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I know karma matures with the right conditions but does it ever force things to happen with the certainty that it will happen?

Like for example can earning a specific karma say that it's going to force an effect, like when somebody does something good that means they'll become a private buddha in the future. Does it sort of "force" or push things in the direction of the karma to happen or is it still just waiting for the right conditions.

  • Nirvana or extinction I don't think cuts off karma, but samsara. Someone correct me... – sorta_buddhist Mar 11 '15 at 23:20
  • perhaps if you give a few examples, we can give better answers. – Anthony Mar 12 '15 at 2:47
  • You might find this interesting: ibiblio.org/zen/gateless-gate/2.html (Hyakujo's Fox) – Dan Sheppard Mar 12 '15 at 21:05
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It doesn't force things to happen because karma by definition has no self which can force anything. Karma doesn't really exist as some punishing entity (like a Western God), which is what the word "force" implies in your question.

In Buddhism and Hinduism, the chain of causation that binds beings to the Wheel of Birth and the natural conditions that stem from it, creates a torrent of karma all of which must be satisfied in life after life until samadhi/bodhi can be achieved.

"Conditions" can be anything by the way. A condition can be being in a certain situation, seeing a certain characteristic of a person (e.g. maleness, femaleness), or even "having a body". Oftentimes I believe that karma has an effect that is beyond time, simultaneously immediate, near, and far..

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When a seed of certain kind is exposed to certain conditions, it grows. Karma works more like this than some deterministically absolute force.

There is never any sort of absolute with this, as we can, for instance, learn to deal with our volitional formations (our sankharas) in ways other than being subject to their conditional fruition, one such effective method is vipassana.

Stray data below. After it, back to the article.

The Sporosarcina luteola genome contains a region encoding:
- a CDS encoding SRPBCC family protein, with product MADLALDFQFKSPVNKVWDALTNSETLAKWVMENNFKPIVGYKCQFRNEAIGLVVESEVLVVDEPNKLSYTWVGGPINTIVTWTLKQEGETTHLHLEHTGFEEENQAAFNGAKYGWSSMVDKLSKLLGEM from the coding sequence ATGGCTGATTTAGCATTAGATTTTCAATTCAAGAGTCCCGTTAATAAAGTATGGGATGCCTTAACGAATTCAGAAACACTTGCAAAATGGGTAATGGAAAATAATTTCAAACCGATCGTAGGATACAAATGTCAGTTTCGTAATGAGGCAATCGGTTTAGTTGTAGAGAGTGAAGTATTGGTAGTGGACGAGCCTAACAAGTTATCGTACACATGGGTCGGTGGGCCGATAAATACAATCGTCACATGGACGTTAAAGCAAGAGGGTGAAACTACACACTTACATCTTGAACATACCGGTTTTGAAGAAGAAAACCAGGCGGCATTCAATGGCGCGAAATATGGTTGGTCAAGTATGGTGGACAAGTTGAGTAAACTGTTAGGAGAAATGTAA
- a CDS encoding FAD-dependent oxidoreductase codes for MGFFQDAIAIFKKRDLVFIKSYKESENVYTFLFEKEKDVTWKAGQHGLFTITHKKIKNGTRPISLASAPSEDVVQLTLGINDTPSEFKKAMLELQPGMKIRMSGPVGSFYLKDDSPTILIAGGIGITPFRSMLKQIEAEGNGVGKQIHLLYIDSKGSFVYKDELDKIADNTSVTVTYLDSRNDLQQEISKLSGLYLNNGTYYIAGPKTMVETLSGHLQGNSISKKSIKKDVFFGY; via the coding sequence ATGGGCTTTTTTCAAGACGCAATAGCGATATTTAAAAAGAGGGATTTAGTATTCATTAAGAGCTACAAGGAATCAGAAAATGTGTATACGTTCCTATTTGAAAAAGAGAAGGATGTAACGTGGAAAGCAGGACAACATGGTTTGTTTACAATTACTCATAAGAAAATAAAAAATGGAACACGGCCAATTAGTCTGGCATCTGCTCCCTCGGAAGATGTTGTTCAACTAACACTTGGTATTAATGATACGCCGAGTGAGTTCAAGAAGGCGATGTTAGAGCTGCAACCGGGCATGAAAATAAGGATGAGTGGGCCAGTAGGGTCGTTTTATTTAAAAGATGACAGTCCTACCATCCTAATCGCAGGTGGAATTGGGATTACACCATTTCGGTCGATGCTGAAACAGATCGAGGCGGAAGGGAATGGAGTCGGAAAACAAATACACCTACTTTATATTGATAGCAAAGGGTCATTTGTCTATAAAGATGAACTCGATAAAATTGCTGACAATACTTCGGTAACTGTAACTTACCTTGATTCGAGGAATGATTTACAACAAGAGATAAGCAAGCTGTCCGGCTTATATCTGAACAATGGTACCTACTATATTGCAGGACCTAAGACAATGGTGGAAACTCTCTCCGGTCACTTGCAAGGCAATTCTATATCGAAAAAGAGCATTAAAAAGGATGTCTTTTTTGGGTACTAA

In essence, because we can develop non-attachment and wisdom, no. It is more correct, in my understanding, to say that karma merely encourages certain activities, or acts as an urge that sometimes is perceived as an unstoppable or confounding force depending on our level of attachment.

Becoming a Buddha is more of a transcendence of karmic determinism, rather than being a "thing" brought about by karmic eventuality.

  • It's just that sometimes the Buddha says that because someone earned such and such karma it will lead to such and such eventual result in a future life, or at least that's what I got from some of the dhamma. – Buddhistdude Mar 12 '15 at 21:12
  • Sure, this is to say that certain causes produce certain effects, and this is true from a conventional standpoint. But from the other shore, no. Ultimately there is no determinism that is absolute. It is a question of attachment. – Joshp.23 Mar 12 '15 at 21:16
  • There's also the story of one girl who did something nice to the Buddha then immediately afterward got married to a king. My question is wether karma has a strong attractive force that leads things to happen in a certain manner. – Buddhistdude Mar 12 '15 at 21:23
  • It is the story of Queen Mallika accesstoinsight.org/lib/authors/hecker/wheel292.html#mallika. – Buddhistdude Mar 12 '15 at 21:45
  • Sure, a relativistic strong attractive force is legitimate, as far as I understand things, but not an absolute determinant. – Joshp.23 Mar 12 '15 at 22:22
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According to the Acintita Sutta, the precise working out of the result of karma is not to be conjectured about, otherwise it will bring madness and vexation to anyone who conjectured about it.

"There are these four unconjecturables that are not to be conjectured about, that would bring madness & vexation to anyone who conjectured about them. Which four?

"The Buddha-range of the Buddhas is an unconjecturable that is not to be conjectured about, that would bring madness & vexation to anyone who conjectured about it.

"The jhana-range of a person in jhana...

"The [precise working out of the] results of kamma...

"Conjecture about [the origin, etc., of] the world is an unconjecturable that is not to be conjectured about, that would bring madness & vexation to anyone who conjectured about it.

"These are the four unconjecturables that are not to be conjectured about, that would bring madness & vexation to anyone who conjectured about them."

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